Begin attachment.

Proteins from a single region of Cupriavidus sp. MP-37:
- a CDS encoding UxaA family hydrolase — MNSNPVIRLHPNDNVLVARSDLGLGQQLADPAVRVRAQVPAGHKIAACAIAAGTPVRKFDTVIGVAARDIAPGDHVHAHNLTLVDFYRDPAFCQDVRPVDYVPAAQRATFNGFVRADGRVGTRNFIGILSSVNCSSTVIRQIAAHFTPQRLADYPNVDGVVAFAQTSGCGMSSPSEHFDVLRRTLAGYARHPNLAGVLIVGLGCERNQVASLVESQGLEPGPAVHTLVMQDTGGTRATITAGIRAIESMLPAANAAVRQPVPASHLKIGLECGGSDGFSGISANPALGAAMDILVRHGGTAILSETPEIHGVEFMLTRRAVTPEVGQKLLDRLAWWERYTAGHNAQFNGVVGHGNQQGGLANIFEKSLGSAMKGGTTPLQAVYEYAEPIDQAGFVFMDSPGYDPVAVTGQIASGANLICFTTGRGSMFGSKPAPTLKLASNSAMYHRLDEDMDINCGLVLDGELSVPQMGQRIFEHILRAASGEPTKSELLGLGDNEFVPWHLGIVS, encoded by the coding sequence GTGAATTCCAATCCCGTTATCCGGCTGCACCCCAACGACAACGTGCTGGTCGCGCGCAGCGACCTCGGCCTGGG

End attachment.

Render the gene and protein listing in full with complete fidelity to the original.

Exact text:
Proteins from a single region of Cupriavidus sp. MP-37:
- a CDS encoding UxaA family hydrolase — MNSNPVIRLHPNDNVLVARSDLGLGQQLADPAVRVRAQVPAGHKIAACAIAAGTPVRKFDTVIGVAARDIAPGDHVHAHNLTLVDFYRDPAFCQDVRPVDYVPAAQRATFNGFVRADGRVGTRNFIGILSSVNCSSTVIRQIAAHFTPQRLADYPNVDGVVAFAQTSGCGMSSPSEHFDVLRRTLAGYARHPNLAGVLIVGLGCERNQVASLVESQGLEPGPAVHTLVMQDTGGTRATITAGIRAIESMLPAANAAVRQPVPASHLKIGLECGGSDGFSGISANPALGAAMDILVRHGGTAILSETPEIHGVEFMLTRRAVTPEVGQKLLDRLAWWERYTAGHNAQFNGVVGHGNQQGGLANIFEKSLGSAMKGGTTPLQAVYEYAEPIDQAGFVFMDSPGYDPVAVTGQIASGANLICFTTGRGSMFGSKPAPTLKLASNSAMYHRLDEDMDINCGLVLDGELSVPQMGQRIFEHILRAASGEPTKSELLGLGDNEFVPWHLGIVS, encoded by the coding sequence GTGAATTCCAATCCCGTTATCCGGCTGCACCCCAACGACAACGTGCTGGTCGCGCGCAGCGACCTCGGCCTGGG